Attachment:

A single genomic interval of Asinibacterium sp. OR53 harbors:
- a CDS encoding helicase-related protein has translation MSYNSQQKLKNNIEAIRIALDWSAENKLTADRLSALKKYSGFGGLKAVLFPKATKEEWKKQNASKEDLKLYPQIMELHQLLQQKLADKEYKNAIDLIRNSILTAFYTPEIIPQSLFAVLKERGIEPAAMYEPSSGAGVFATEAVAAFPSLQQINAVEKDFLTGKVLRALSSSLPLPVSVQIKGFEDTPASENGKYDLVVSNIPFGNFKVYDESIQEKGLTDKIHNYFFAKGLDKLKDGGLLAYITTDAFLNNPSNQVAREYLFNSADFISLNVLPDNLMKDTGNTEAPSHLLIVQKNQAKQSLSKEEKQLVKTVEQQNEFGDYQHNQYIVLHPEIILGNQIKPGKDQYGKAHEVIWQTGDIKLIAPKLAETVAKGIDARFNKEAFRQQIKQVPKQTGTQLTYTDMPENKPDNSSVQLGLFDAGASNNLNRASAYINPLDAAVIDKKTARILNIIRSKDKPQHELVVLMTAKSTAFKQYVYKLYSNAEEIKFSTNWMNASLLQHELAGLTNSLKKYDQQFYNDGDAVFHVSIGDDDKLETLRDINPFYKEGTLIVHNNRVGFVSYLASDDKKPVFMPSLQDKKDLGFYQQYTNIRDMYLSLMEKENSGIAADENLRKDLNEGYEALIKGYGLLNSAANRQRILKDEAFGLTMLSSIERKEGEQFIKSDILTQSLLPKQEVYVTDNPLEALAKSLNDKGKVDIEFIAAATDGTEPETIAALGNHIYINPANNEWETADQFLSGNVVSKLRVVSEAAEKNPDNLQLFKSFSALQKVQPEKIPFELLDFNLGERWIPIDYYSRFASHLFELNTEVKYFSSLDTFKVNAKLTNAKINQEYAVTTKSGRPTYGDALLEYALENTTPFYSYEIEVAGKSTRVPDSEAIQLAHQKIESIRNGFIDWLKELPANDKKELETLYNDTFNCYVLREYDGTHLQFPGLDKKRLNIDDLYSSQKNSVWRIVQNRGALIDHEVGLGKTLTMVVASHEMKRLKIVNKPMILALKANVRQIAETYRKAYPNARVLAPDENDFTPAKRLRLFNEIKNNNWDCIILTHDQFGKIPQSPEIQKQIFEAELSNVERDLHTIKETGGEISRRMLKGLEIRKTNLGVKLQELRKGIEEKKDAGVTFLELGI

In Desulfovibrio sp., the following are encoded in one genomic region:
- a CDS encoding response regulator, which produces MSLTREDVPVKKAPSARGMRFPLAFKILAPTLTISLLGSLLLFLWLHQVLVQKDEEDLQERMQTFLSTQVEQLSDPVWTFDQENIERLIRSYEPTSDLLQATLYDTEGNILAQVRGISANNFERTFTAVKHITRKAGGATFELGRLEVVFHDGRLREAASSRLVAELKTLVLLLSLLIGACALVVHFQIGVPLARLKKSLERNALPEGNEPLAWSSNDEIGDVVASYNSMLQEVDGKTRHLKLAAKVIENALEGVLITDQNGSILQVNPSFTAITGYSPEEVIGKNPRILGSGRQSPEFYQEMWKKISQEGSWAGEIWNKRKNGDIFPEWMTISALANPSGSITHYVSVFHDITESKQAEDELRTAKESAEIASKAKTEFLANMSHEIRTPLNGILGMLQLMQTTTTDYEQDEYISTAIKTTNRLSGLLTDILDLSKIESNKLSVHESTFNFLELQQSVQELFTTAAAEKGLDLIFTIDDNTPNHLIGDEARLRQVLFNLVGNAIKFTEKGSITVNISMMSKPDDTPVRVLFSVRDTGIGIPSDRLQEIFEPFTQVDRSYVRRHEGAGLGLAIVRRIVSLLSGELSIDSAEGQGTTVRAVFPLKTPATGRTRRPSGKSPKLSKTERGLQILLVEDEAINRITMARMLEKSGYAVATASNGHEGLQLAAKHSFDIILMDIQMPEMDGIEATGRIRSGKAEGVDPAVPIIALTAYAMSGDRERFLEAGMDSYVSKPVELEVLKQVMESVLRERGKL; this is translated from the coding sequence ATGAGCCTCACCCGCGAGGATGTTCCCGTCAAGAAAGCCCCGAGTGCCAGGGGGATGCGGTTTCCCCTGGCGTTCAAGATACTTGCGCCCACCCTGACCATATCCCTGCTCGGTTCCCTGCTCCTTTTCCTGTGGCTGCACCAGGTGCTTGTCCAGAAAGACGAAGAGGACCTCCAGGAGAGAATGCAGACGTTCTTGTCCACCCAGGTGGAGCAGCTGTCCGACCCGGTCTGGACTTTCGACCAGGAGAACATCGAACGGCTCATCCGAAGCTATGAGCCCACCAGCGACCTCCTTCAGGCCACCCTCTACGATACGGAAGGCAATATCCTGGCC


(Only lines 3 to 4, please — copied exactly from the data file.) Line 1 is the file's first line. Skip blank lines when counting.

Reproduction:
In Desulfovibrio sp., the following are encoded in one genomic region:
- a CDS encoding response regulator, which produces MSLTREDVPVKKAPSARGMRFPLAFKILAPTLTISLLGSLLLFLWLHQVLVQKDEEDLQERMQTFLSTQVEQLSDPVWTFDQENIERLIRSYEPTSDLLQATLYDTEGNILAQVRGISANNFERTFTAVKHITRKAGGATFELGRLEVVFHDGRLREAASSRLVAELKTLVLLLSLLIGACALVVHFQIGVPLARLKKSLERNALPEGNEPLAWSSNDEIGDVVASYNSMLQEVDGKTRHLKLAAKVIENALEGVLITDQNGSILQVNPSFTAITGYSPEEVIGKNPRILGSGRQSPEFYQEMWKKISQEGSWAGEIWNKRKNGDIFPEWMTISALANPSGSITHYVSVFHDITESKQAEDELRTAKESAEIASKAKTEFLANMSHEIRTPLNGILGMLQLMQTTTTDYEQDEYISTAIKTTNRLSGLLTDILDLSKIESNKLSVHESTFNFLELQQSVQELFTTAAAEKGLDLIFTIDDNTPNHLIGDEARLRQVLFNLVGNAIKFTEKGSITVNISMMSKPDDTPVRVLFSVRDTGIGIPSDRLQEIFEPFTQVDRSYVRRHEGAGLGLAIVRRIVSLLSGELSIDSAEGQGTTVRAVFPLKTPATGRTRRPSGKSPKLSKTERGLQILLVEDEAINRITMARMLEKSGYAVATASNGHEGLQLAAKHSFDIILMDIQMPEMDGIEATGRIRSGKAEGVDPAVPIIALTAYAMSGDRERFLEAGMDSYVSKPVELEVLKQVMESVLRERGKL; this is translated from the coding sequence ATGAGCCTCACCCGCGAGGATGTTCCCGTCAAGAAAGCCCCGAGTGCCAGGGGGATGCGGTTTCCCCTGGCGTTCAAGATACTTGCGCCCACCCTGACCATATCCCTGCTCGGTTCCCTGCTCCTTTTCCTGTGGCTGCACCAGGTGCTTGTCCAGAAAGACGAAGAGGACCTCCAGGAGAGAATGCAGACGTTCTTGTCCACCCAGGTGGAGCAGCTGTCCGACCCGGTCTGGACTTTCGACCAGGAGAACATCGAACGGCTCATCCGAAGCTATGAGCCCACCAGCGACCTCCTTCAGGCCACCCTCTACGATACGGAAGGCAATATCCTGGCC